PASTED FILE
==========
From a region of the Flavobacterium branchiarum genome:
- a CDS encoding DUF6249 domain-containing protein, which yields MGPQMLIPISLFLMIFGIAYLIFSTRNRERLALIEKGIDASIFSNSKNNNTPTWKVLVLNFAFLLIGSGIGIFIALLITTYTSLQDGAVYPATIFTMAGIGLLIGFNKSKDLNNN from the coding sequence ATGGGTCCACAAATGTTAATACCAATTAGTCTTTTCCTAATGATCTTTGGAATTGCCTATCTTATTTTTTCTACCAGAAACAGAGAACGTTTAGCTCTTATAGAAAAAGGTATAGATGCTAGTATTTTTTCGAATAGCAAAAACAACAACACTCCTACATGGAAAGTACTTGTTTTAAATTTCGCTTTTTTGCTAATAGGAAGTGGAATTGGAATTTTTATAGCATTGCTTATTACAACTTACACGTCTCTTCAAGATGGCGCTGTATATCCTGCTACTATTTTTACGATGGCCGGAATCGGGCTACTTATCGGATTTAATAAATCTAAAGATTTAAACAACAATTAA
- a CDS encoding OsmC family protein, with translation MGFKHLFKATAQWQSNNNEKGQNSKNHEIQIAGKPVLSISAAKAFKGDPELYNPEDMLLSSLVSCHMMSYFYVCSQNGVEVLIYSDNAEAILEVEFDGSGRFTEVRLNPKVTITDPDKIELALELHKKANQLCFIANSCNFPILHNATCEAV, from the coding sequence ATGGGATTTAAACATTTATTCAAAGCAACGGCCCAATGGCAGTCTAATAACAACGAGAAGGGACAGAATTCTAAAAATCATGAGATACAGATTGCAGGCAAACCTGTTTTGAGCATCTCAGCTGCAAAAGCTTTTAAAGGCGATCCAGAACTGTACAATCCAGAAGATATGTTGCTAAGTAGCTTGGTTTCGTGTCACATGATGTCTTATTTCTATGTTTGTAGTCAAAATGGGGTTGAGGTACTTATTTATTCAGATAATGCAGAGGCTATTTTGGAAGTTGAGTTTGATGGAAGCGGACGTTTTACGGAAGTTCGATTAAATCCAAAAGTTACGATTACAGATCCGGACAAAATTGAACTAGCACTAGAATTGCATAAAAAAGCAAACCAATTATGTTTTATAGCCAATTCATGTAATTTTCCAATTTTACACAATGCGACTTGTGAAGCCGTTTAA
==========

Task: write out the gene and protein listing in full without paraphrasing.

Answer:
From a region of the Flavobacterium branchiarum genome:
- a CDS encoding DUF6249 domain-containing protein, which yields MGPQMLIPISLFLMIFGIAYLIFSTRNRERLALIEKGIDASIFSNSKNNNTPTWKVLVLNFAFLLIGSGIGIFIALLITTYTSLQDGAVYPATIFTMAGIGLLIGFNKSKDLNNN from the coding sequence ATGGGTCCACAAATGTTAATACCAATTAGTCTTTTCCTAATGATCTTTGGAATTGCCTATCTTATTTTTTCTACCAGAAACAGAGAACGTTTAGCTCTTATAGAAAAAGGTATAGATGCTAGTATTTTTTCGAATAGCAAAAACAACAACACTCCTACATGGAAAGTACTTGTTTTAAATTTCGCTTTTTTGCTAATAGGAAGTGGAATTGGAATTTTTATAGCATTGCTTATTACAACTTACACGTCTCTTCAAGATGGCGCTGTATATCCTGCTACTATTTTTACGATGGCCGGAATCGGGCTACTTATCGGATTTAATAAATCTAAAGATTTAAACAACAATTAA
- a CDS encoding OsmC family protein, with translation MGFKHLFKATAQWQSNNNEKGQNSKNHEIQIAGKPVLSISAAKAFKGDPELYNPEDMLLSSLVSCHMMSYFYVCSQNGVEVLIYSDNAEAILEVEFDGSGRFTEVRLNPKVTITDPDKIELALELHKKANQLCFIANSCNFPILHNATCEAV, from the coding sequence ATGGGATTTAAACATTTATTCAAAGCAACGGCCCAATGGCAGTCTAATAACAACGAGAAGGGACAGAATTCTAAAAATCATGAGATACAGATTGCAGGCAAACCTGTTTTGAGCATCTCAGCTGCAAAAGCTTTTAAAGGCGATCCAGAACTGTACAATCCAGAAGATATGTTGCTAAGTAGCTTGGTTTCGTGTCACATGATGTCTTATTTCTATGTTTGTAGTCAAAATGGGGTTGAGGTACTTATTTATTCAGATAATGCAGAGGCTATTTTGGAAGTTGAGTTTGATGGAAGCGGACGTTTTACGGAAGTTCGATTAAATCCAAAAGTTACGATTACAGATCCGGACAAAATTGAACTAGCACTAGAATTGCATAAAAAAGCAAACCAATTATGTTTTATAGCCAATTCATGTAATTTTCCAATTTTACACAATGCGACTTGTGAAGCCGTTTAA